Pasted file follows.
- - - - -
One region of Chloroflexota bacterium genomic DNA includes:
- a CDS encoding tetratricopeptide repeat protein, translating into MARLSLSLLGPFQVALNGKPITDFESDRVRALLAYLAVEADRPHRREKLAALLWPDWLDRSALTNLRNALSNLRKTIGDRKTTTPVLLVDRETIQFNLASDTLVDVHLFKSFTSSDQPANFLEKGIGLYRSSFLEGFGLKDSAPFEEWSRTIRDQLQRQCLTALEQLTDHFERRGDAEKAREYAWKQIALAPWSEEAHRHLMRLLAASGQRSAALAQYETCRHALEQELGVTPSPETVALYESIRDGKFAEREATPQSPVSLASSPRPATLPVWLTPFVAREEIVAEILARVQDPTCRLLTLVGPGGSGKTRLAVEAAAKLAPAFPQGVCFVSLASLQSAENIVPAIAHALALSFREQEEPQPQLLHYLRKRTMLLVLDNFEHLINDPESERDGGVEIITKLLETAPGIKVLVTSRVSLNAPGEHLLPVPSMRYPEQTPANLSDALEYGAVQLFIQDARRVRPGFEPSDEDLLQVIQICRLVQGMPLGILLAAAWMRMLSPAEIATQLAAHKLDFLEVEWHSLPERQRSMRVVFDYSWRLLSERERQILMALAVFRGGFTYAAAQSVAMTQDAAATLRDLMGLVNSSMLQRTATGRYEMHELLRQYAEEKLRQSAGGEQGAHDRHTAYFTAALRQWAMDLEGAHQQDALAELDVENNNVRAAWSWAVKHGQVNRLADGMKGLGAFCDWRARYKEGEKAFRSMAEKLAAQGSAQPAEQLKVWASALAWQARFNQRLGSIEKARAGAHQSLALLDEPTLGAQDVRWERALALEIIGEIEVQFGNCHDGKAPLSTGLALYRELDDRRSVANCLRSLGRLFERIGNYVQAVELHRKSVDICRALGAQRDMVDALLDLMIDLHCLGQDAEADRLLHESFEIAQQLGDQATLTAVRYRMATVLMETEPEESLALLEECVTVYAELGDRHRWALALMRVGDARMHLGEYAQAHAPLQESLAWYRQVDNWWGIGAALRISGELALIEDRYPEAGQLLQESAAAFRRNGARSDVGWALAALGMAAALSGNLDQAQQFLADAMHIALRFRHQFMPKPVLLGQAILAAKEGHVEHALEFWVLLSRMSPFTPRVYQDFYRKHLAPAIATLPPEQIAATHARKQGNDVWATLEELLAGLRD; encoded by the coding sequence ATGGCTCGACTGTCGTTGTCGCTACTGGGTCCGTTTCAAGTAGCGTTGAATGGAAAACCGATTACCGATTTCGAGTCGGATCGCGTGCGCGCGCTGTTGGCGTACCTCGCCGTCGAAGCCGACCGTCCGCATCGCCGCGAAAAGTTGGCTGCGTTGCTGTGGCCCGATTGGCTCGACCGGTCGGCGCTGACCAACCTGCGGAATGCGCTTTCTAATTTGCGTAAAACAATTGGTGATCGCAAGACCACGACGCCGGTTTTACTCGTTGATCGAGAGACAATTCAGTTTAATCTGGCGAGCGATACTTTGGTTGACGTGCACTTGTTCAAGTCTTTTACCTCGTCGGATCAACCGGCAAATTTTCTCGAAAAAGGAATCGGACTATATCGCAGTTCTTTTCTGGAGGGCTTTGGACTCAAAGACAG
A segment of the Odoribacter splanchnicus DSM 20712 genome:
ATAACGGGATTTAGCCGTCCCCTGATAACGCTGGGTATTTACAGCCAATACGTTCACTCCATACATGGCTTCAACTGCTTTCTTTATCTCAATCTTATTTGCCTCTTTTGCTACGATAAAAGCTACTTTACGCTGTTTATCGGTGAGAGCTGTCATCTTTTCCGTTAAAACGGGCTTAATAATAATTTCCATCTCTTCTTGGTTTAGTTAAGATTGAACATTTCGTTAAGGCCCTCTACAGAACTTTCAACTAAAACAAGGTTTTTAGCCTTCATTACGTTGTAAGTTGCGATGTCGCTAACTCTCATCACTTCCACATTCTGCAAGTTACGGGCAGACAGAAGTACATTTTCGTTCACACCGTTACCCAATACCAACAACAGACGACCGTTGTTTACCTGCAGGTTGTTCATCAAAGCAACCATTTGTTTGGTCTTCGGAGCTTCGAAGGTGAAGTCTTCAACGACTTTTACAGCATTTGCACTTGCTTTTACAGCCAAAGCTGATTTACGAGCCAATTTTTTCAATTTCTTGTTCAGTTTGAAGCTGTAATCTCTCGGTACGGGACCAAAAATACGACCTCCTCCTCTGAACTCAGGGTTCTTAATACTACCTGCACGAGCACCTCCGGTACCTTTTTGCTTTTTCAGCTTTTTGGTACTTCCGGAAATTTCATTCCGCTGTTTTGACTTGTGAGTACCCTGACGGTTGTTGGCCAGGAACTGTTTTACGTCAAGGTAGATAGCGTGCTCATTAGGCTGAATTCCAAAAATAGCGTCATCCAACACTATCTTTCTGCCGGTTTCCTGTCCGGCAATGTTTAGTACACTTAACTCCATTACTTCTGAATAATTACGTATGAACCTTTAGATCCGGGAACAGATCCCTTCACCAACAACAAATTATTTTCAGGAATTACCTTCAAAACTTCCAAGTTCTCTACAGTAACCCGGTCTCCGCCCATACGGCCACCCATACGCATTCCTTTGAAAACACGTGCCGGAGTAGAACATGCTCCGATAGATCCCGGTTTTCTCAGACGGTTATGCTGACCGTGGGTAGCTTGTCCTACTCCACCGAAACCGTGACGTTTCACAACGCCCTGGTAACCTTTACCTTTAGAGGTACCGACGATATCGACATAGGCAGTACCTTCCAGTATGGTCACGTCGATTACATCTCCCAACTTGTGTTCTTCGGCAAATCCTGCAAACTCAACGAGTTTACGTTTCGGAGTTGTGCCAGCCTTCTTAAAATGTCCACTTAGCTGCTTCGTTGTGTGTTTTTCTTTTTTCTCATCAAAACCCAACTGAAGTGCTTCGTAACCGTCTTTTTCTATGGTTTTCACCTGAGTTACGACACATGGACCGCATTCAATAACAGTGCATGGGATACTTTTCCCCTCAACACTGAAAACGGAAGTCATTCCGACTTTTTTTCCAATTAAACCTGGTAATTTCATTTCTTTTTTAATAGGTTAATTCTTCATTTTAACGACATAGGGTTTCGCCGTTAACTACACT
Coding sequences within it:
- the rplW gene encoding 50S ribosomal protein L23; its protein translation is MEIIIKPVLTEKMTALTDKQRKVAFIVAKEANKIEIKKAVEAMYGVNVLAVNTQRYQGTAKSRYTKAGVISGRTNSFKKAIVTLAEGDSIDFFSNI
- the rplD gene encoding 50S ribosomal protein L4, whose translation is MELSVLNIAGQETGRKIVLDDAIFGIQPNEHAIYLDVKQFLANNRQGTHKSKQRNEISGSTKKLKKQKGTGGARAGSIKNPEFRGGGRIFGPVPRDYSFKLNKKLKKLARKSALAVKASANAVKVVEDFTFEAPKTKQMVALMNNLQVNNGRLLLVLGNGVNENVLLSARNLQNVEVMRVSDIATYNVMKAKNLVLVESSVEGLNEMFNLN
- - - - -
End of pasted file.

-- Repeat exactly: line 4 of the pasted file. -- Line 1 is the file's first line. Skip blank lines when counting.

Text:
ATAACGGGATTTAGCCGTCCCCTGATAACGCTGGGTATTTACAGCCAATACGTTCACTCCATACATGGCTTCAACTGCTTTCTTTATCTCAATCTTATTTGCCTCTTTTGCTACGATAAAAGCTACTTTACGCTGTTTATCGGTGAGAGCTGTCATCTTTTCCGTTAAAACGGGCTTAATAATAATTTCCATCTCTTCTTGGTTTAGTTAAGATTGAACATTTCGTTAAGGCCCTCTACAGAACTTTCAACTAAAACAAGGTTTTTAGCCTTCATTACGTTGTAAGTTGCGATGTCGCTAACTCTCATCACTTCCACATTCTGCAAGTTACGGGCAGACAGAAGTACATTTTCGTTCACACCGTTACCCAATACCAACAACAGACGACCGTTGTTTACCTGCAGGTTGTTCATCAAAGCAACCATTTGTTTGGTCTTCGGAGCTTCGAAGGTGAAGTCTTCAACGACTTTTACAGCATTTGCACTTGCTTTTACAGCCAAAGCTGATTTACGAGCCAATTTTTTCAATTTCTTGTTCAGTTTGAAGCTGTAATCTCTCGGTACGGGACCAAAAATACGACCTCCTCCTCTGAACTCAGGGTTCTTAATACTACCTGCACGAGCACCTCCGGTACCTTTTTGCTTTTTCAGCTTTTTGGTACTTCCGGAAATTTCATTCCGCTGTTTTGACTTGTGAGTACCCTGACGGTTGTTGGCCAGGAACTGTTTTACGTCAAGGTAGATAGCGTGCTCATTAGGCTGAATTCCAAAAATAGCGTCATCCAACACTATCTTTCTGCCGGTTTCCTGTCCGGCAATGTTTAGTACACTTAACTCCATTACTTCTGAATAATTACGTATGAACCTTTAGATCCGGGAACAGATCCCTTCACCAACAACAAATTATTTTCAGGAATTACCTTCAAAACTTCCAAGTTCTCTACAGTAACCCGGTCTCCGCCCATACGGCCACCCATACGCATTCCTTTGAAAACACGTGCCGGAGTAGAACATGCTCCGATAGATCCCGGTTTTCTCAGACGGTTATGCTGACCGTGGGTAGCTTGTCCTACTCCACCGAAACCGTGACGTTTCACAACGCCCTGGTAACCTTTACCTTTAGAGGTACCGACGATATCGACATAGGCAGTACCTTCCAGTATGGTCACGTCGATTACATCTCCCAACTTGTGTTCTTCGGCAAATCCTGCAAACTCAACGAGTTTACGTTTCGGAGTTGTGCCAGCCTTCTTAAAATGTCCACTTAGCTGCTTCGTTGTGTGTTTTTCTTTTTTCTCATCAAAACCCAACTGAAGTGCTTCGTAACCGTCTTTTTCTATGGTTTTCACCTGAGTTACGACACATGGACCGCATTCAATAACAGTGCATGGGATACTTTTCCCCTCAACACTGAAAACGGAAGTCATTCCGACTTTTTTTCCAATTAAACCTGGTAATTTCATTTCTTTTTTAATAGGTTAATTCTTCATTTTAACGACATAGGGTTTCGCCGTTAACTACACT